I recently engaged in a self-directed spiritual retreat, where I focused on identifying my goals and priorities in life. I have always known that I want everyone I know to get to heaven, but taking the time to sort through what that exactly means to me was immensely valuable.
Clients who do the same exercise of identifying goals and priorities are best positioned to get the best legal advice from their lawyers. In the context of estate planning, I initially ask clients for family and financial information laid out on paper. However, I also usually spend at least one meeting just getting to know the client’s values, beliefs, priorities, goals, fears, dreams, risk aversion and risk tolerance.
Only upon knowing that information can I provide advice concerning what legal tools might be best for that client. Some clients will come into my office with an idea of the tool they want. For example: “I want an irrevocable trust.”
However, I cannot give the quality advice upon which I pride myself until I know a lot more information, sometimes information that is difficult for my clients to think about. We attorneys can often help clients to analyze those priorities. However, that work is expensive when an attorney leads the discussion, especially if the attorney bills by the hour.
Therefore, clients who want the highest quality legal product from attorneys in the most efficient manner need to try to identify their goals before they get their attorneys’ advice. Obviously, the attorney needs to know the basics of what you own and who is in your family and sphere of influence. However, the deeper and harder work is to think about what you truly want. A good attorney who gets that information will be able to craft a tool or set of tools that can help you accomplish almost anything.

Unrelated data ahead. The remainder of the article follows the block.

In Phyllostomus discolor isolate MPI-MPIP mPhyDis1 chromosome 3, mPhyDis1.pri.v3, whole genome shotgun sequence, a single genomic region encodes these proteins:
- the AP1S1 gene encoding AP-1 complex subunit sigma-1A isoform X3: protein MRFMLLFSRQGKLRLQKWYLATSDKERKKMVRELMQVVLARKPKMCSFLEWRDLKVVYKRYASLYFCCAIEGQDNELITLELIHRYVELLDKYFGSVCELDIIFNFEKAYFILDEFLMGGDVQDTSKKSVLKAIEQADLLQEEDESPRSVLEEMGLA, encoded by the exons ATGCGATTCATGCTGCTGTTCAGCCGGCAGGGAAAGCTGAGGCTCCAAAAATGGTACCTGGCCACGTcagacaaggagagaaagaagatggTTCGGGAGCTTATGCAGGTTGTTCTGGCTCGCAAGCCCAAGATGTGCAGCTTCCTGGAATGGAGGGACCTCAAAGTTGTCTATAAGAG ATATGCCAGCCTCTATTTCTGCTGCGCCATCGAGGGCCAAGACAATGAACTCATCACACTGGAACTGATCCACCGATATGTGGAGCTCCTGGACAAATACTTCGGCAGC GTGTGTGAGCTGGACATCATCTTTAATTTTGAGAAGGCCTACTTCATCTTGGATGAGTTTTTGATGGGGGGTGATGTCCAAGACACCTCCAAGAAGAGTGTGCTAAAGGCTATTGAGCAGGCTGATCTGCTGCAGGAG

For example, let’s presume that separate clients come to my office the same day with what initially appear to be very similar facts. Each client is retired with a couple hundred thousand dollars of assets and some real estate, a rental property or a farm.
One client wants protection from “the nursing home” or taxes. That client’s main goal is to ensure that the “government doesn’t get the money.”
The second client has an overall priority of making sure that the kids who will administer the estate have the easiest possible, least expensive and most prompt administration upon the client’s death. This client is not as concerned as the first client is about long-term care expenses.
There would certainly be some similarities in the estate plan for each of these hypothetical clients. And, more than one specific goal can be accomplished in an estate plan. However, the differences in the most important priorities of each client means that their estate plans, if prepared properly, will each have some differences.
There are tools that attorneys can use to help get clients’ closer to their deepest wishes being accomplished, as long as attorneys know those deepest wishes.
Lee R. Schroeder is an Ohio licensed attorney at Schroeder Law LLC in Putnam County. He limits his practice to business, real estate, estate planning and agriculture issues in northwest Ohio. He can be reached at Lee@LeeSchroeder.com or at 419-659-2058. This article is not intended to serve as legal advice, and specific advice should be sought from the licensed attorney of your choice based upon the specific facts and circumstances that you face.